1990

Home Refinancing Program


Designated as a Local Rehabilitation Agency by MassHousing, ESAC begins a deleading program aimed at low- and moderate income homeowners. ESAC is recognized for excellence for three consecutive years from 1997 to 1999.

1990

Deleading Program Started


The Greater Egleston Community High School is started as an alternative school for youth at risk.  ESAC serves as the lead community agency for ten years. GECHS is named a pilot school of the Boston Public Schools in 1997 and becomes independent from ESAC in 2004.

1992

Greater Egleston Community HS


ESAC hosts its first A Taste of Jamaica Plain. The annual event, supported by local restaurants and caterers has becomes ESAC’s signature community fundraiser.

1996

First Taste of JP


The Sustainable Homeownership Center is established, consolidating Foreclosure Prevention, Senior Homeowner Services, Housing Court Advocacy, and Lead Abatement Assistance.  In 2000, ESAC expands its homeowner services with WiseBuys, offering individual home purchase counseling for first-time homebuyers.

1997

Sustainable Homeownership Center Established


ESAC spearheads a collaborative with Roxbury Youthworks and Federated Dorchester Neighborhood Houses launching GED Plus, an alternative education program for at-risk youth in three Boston neighborhoods.  ESAC expands GED Plus in 2005 forming a new partnership with Youth Opportunity Boston.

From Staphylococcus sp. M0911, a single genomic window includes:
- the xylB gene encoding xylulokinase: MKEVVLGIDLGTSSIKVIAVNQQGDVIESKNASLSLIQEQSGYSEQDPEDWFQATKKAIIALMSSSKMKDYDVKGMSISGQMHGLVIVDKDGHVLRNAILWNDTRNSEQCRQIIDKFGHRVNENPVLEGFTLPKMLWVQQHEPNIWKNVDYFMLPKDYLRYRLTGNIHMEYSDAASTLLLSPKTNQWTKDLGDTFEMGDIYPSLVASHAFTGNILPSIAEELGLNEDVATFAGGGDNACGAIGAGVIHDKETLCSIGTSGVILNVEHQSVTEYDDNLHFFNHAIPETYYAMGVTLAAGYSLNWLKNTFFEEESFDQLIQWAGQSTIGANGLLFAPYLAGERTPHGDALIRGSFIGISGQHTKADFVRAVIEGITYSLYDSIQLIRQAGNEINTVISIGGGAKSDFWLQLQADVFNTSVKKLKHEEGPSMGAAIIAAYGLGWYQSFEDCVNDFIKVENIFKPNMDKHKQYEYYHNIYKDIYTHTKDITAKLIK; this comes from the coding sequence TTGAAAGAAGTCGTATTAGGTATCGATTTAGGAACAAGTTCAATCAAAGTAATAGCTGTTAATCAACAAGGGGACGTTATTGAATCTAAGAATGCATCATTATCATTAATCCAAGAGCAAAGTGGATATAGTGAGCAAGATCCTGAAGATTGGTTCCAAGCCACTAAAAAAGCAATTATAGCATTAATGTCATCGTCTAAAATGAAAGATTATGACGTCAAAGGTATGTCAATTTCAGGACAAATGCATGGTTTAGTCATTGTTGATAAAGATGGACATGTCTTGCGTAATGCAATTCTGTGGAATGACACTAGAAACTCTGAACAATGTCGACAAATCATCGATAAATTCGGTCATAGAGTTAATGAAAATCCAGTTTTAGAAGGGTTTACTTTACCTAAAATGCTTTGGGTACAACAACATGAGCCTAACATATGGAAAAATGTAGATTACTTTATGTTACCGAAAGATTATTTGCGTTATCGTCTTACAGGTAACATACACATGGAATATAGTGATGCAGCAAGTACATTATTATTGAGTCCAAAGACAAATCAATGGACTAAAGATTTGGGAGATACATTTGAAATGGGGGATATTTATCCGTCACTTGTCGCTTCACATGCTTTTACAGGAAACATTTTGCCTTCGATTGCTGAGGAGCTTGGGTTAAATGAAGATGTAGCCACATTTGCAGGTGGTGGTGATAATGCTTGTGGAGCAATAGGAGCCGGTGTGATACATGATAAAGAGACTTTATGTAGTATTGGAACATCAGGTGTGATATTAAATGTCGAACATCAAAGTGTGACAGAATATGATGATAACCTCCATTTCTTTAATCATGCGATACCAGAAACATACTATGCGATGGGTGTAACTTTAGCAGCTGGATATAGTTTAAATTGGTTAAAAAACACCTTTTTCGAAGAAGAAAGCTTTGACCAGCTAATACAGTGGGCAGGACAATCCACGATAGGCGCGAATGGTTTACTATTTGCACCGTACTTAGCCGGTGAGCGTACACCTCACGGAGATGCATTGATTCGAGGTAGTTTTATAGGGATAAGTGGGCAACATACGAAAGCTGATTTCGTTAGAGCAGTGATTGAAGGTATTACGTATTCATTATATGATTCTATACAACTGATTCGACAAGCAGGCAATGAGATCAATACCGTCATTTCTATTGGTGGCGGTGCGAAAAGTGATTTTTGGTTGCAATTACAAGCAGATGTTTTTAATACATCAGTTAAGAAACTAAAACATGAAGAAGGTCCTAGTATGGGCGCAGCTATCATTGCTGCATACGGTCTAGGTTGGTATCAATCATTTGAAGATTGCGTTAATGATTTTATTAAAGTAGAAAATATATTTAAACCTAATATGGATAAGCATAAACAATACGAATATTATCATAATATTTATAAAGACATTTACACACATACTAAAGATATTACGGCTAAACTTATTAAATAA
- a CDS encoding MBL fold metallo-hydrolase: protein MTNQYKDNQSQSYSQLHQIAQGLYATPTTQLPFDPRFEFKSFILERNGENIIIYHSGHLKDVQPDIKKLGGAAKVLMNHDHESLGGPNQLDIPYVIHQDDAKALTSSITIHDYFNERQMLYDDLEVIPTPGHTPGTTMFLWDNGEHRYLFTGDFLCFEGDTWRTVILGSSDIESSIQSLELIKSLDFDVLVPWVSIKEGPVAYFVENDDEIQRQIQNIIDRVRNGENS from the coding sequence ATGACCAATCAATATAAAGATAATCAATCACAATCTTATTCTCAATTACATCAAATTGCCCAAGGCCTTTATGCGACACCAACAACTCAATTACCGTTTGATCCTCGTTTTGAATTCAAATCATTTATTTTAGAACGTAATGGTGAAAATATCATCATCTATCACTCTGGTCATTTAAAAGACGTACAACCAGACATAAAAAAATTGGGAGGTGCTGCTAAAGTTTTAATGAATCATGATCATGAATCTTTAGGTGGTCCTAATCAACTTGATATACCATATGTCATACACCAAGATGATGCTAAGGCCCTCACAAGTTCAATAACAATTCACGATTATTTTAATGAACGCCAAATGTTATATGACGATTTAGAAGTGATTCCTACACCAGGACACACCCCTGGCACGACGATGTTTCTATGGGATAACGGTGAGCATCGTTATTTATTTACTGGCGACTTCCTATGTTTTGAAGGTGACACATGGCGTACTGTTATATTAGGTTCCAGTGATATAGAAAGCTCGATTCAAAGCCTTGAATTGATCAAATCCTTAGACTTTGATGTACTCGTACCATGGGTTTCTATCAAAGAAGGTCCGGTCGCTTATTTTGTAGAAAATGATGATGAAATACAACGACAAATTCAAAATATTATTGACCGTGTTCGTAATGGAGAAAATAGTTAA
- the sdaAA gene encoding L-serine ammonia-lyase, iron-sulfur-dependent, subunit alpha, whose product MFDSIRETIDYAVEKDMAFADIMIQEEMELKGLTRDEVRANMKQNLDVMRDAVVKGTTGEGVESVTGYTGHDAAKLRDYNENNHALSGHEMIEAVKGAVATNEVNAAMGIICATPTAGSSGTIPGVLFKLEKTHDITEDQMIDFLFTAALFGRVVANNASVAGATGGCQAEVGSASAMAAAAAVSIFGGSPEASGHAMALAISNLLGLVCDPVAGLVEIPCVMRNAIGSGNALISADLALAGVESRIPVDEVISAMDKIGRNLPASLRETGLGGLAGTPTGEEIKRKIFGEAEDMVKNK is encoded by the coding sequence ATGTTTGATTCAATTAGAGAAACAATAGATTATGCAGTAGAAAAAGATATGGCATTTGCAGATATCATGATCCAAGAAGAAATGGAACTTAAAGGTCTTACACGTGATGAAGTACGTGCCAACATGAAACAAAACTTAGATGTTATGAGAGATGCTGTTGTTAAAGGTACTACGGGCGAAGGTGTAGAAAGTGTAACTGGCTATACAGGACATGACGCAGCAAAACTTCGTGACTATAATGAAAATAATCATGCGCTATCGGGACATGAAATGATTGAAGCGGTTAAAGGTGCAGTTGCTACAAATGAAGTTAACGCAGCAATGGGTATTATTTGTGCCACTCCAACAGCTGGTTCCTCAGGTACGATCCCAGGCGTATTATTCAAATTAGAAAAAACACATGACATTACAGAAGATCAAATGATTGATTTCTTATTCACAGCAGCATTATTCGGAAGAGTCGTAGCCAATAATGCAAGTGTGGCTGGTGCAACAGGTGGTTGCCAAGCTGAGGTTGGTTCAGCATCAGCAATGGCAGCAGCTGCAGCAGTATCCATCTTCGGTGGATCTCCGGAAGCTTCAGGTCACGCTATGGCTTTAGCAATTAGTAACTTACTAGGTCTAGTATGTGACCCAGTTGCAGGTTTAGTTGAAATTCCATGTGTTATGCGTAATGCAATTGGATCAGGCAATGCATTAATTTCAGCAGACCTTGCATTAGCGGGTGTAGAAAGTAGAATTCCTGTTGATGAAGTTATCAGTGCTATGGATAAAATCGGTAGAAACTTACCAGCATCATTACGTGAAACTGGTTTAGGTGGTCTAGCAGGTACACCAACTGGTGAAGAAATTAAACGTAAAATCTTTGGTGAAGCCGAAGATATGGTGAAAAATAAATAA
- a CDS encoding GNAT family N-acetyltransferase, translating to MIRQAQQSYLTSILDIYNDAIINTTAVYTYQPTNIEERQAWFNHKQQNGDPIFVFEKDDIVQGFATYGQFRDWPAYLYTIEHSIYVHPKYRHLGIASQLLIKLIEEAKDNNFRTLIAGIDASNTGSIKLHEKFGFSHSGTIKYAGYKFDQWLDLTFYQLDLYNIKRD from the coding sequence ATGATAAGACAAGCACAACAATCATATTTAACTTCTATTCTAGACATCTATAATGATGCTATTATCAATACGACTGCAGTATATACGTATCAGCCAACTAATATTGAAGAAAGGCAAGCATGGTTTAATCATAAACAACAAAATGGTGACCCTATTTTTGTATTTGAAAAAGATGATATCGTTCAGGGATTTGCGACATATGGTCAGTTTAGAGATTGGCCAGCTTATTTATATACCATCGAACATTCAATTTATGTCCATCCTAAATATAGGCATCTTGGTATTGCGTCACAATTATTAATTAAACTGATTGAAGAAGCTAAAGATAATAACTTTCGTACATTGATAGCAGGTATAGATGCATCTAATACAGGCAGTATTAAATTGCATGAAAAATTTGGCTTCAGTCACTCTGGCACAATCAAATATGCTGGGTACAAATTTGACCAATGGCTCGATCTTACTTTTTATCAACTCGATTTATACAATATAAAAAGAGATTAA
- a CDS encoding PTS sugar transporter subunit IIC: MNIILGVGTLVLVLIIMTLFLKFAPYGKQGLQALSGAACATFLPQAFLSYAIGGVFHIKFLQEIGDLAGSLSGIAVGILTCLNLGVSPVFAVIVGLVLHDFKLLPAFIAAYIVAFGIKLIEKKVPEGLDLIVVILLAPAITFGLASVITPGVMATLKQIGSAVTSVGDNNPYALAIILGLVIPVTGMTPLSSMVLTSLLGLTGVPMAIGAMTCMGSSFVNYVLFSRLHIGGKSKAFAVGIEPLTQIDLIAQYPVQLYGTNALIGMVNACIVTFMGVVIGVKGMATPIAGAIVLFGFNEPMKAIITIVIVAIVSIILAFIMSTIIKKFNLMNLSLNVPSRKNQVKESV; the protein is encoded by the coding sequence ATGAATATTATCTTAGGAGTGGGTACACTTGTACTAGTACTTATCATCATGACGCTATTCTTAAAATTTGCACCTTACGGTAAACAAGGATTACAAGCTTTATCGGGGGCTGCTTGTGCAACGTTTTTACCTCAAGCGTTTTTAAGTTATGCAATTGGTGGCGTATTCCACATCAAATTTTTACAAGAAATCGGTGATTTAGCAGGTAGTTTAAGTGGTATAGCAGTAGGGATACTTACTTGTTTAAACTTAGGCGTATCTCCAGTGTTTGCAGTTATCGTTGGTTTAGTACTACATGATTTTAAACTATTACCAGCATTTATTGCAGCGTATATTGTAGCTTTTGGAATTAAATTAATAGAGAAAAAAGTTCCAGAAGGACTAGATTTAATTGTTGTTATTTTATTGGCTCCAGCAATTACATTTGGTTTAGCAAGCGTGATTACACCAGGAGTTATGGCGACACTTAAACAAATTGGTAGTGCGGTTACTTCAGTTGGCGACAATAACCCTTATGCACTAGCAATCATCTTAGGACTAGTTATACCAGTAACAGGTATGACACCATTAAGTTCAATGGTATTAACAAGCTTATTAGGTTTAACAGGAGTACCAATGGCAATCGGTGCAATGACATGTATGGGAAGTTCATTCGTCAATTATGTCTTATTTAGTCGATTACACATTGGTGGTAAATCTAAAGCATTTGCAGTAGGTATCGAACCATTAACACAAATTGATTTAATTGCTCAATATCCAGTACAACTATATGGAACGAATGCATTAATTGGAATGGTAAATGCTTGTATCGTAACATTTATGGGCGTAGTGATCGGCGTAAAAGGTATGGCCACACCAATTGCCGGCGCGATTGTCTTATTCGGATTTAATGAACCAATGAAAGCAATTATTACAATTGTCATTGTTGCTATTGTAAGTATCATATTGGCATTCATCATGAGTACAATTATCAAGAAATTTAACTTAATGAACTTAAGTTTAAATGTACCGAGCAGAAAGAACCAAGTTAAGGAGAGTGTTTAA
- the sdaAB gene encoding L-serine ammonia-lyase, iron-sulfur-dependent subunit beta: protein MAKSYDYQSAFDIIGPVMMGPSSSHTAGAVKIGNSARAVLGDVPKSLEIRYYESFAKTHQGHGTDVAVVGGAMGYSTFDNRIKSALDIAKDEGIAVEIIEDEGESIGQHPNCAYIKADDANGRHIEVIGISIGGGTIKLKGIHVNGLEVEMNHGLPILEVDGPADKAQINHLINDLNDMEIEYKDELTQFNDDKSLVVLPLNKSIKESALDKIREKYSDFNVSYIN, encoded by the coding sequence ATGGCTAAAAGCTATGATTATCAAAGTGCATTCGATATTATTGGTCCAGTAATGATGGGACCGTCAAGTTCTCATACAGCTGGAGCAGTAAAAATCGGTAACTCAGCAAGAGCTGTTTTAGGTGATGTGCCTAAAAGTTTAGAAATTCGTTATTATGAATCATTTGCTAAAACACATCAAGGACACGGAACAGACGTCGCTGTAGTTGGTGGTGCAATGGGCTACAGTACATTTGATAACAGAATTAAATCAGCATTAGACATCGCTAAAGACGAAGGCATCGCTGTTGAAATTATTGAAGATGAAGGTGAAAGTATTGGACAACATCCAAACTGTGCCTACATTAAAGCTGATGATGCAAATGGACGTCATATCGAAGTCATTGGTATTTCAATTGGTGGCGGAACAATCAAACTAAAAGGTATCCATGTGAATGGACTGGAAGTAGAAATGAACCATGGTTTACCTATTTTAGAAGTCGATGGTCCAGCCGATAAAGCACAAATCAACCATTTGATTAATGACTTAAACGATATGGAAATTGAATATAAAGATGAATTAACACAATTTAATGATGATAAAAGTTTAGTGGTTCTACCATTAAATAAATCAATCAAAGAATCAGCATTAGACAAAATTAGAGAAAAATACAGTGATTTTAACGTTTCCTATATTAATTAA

1997

GED Plus Launched


ESAC works with the Massachusetts Community and Banking Council and the City of Boston to develop Don’t Borrow Trouble, a campaign to help homeowners avoid predatory loans and lending scams. Don’t Borrow Trouble is soon adopted by Freddie Mac and becomes a model for similar programs in cities across the United States.

1999

Don't Borrow Trouble


Norma F. Moseley, ESAC’s former Housing Director is honored at a retirement celebration held at the JFK Library. The Norma F. Moseley Endowment Fund is established to provide ongoing support for ESAC’s Sustainable Homeownership Center.

2001

Norma F. Mosely Fund Established


ESAC along with neighborhood leaders dedicate Egleston Square’s Peace Garden with the unveiling of a six-panel mural called Peace Throughout History. Two years later, the Garden is named the best community garden in Boston in Mayor Menino’s Garden Contest.

2002

Egleston Sq. Peace Garden Created


Joining forces with Urban Edge, Dorchester Bay EDC, the Lead Action Collaborative, and the City of Boston, the Boston 2010 Collaborative is established, it’s goal to eliminate childhood lead paint poisoning in Boston by 2010.

2005

Boston 2010 Collaborative


Today, ESAC continues to serve as a catalyst for positive social action, responding to the needs of the community’s most vulnerable residents and working in partnership with like-minded organizations. Because safe and sustainable homeownership and individualized, dynamic education can build strong communities, ESAC’s efforts are concentrated in these areas.